Groundcover Management System and Nutrient Source Impact Physical Soil Quality Indicators in an Organically Managed Apple Orchard

Wednesday, July 24, 2013
Desert Ballroom: Salons 7-8 (Desert Springs J.W Marriott Resort )
Neal Mays , Horticulture, University of Arkansas, Fayetteville, AR
Curt R. Rom, Co-Director, Center for Agricultural and Rural Sustainability , Horticulture, Dale Bumpers College, Fayetteville, AR
M. Elena Garcia , Horticulture, University of Arkansas, Fayetteville, AR
Mary Savin , Dept. of Crops, Soils, & Environmental Science, University of Arkansas, Fayetteville, AR
Kristofer Brye , Crop, Soil, and Environmental Sciences, University of Arkansas, Fayetteville, AR
Jason McAfee , University of Arkansas, Fayetteville, AR
Heather Friedrich , Horticulture, University of Arkansas, Fayetteville, AR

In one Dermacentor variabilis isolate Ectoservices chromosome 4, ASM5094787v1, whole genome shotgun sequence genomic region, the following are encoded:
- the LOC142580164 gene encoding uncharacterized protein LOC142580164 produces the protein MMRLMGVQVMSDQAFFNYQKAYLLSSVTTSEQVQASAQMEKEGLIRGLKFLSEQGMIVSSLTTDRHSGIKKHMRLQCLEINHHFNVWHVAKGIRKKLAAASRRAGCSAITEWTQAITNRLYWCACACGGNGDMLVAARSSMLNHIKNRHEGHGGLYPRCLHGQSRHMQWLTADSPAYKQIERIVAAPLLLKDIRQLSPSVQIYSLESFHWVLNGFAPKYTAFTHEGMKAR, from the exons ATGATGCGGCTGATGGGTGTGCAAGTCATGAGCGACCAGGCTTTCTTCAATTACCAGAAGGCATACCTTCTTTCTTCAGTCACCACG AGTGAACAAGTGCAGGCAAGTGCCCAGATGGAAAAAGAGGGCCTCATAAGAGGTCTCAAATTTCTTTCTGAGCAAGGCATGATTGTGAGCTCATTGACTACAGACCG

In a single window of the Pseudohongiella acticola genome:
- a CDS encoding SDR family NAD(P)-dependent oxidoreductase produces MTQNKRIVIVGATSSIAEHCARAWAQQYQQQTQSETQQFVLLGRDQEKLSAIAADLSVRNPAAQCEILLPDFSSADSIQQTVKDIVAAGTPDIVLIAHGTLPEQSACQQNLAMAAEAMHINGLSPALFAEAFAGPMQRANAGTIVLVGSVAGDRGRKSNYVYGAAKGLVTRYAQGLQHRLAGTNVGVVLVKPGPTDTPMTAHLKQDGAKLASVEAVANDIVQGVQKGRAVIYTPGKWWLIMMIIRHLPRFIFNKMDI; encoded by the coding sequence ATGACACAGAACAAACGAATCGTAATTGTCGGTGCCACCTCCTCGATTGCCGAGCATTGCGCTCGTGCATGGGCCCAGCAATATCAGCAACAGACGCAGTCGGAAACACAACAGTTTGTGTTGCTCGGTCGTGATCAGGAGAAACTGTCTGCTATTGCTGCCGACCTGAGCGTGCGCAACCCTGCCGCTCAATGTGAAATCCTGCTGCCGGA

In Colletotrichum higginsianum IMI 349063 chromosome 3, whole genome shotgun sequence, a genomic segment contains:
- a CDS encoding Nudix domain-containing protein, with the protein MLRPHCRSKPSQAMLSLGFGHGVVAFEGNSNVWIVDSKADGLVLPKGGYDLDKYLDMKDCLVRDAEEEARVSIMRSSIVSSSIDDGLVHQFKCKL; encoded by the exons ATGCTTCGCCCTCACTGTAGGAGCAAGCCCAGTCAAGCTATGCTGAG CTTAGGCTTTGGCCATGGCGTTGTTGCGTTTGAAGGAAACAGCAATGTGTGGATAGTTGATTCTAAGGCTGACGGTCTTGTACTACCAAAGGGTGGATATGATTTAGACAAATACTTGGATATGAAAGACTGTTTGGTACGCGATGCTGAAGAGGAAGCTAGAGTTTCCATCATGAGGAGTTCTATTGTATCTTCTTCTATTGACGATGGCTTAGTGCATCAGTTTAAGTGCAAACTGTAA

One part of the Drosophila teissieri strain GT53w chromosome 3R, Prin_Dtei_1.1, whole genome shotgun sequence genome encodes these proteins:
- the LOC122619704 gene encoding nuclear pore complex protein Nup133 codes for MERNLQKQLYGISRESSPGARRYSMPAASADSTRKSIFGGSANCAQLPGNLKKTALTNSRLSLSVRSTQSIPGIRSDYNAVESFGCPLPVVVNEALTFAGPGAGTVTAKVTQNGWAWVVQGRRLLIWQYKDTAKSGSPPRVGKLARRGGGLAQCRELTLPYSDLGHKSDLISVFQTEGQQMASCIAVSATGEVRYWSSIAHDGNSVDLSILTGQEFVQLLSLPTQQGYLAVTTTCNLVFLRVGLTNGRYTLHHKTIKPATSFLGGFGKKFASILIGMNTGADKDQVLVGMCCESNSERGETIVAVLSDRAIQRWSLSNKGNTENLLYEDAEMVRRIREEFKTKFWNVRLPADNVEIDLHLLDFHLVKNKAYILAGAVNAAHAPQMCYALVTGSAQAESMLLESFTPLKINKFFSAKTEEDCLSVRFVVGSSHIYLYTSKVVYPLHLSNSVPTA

In March 2006, four groundcover management systems (GMS) and two nutrient sources (NS) were evaluated for their ability to alter the physical condition of newly-established orchard soil. Annual applications of municipal green compost (GC), shredded office paper (SP), wood chips (WC), and mow-blow (MB) grass mulch were utilized as GMS, and NS were supplied to trees from composted poultry litter and a commercial organic fertilizer in a 4x3 factorial study. An established, conventionally-managed orchard was located on the same soil series and adjacent to the organic research orchard. Physical soil characteristics were measured from the conventional orchard providing a subjective comparison of orchard management systems. Soil organic matter averaged 1.5% at organic orchard establishment. By 2012, soil organic matter increased to 5.6% in GC while all other treatments had approximately doubled, with values in MB, SP, and WC increasing to 2.6%, 3.0%, and 3.2%, respectively. The change in soil organic matter impacted physical soil characteristics. Mow-blow treatments provided the least change in physical soil quality and served as an informal control to which other GMS were compared. Greatest increases in estimated plant available water were noted in treatments receiving GC applied alone (18.1%) or in combination with commercial fertilizer (17.7%). Bulk density values averaged 1.34 g·cm3 in 2006 but decreased in following years for all GMS. Most significant reductions occurred in WC (1.01 g·cm-3) and GC (1.02 g·cm-3) treatments. Increases were observed in the formation of large water stable macroaggregates. Green compost treatments resulted in a 4200% increase in 2.0 to 4.0 mm water stable aggregates taken from the upper 7.5 cm of soil. Infiltration rate was calculated for all treatments based on time required for complete drainage and over the total 18 minute drainage time. The greatest infiltration rate was associated with SP treatments (11.1 mm/min) and was slowest in WC treatments (3.1 mm/min). Soil organic matter measured 2.7% in the conventional orchard in June 2012, and only MB (2.6%) was lower. With the exception of GC applied alone (18.1%) or in combination with commercial organic fertilizer (17.7%), estimated plant available water capacity was lower in the organic orchard than in the conventional orchard (17.2%). Soil bulk density was higher in the conventional orchard (1.27 g·cm-3) than measured in all GMS treatments. All GMS treatments resulted in greater water stable aggregate formation. Only in WC was water infiltration slower than in the conventional orchard; otherwise GMS enhanced infiltration rate.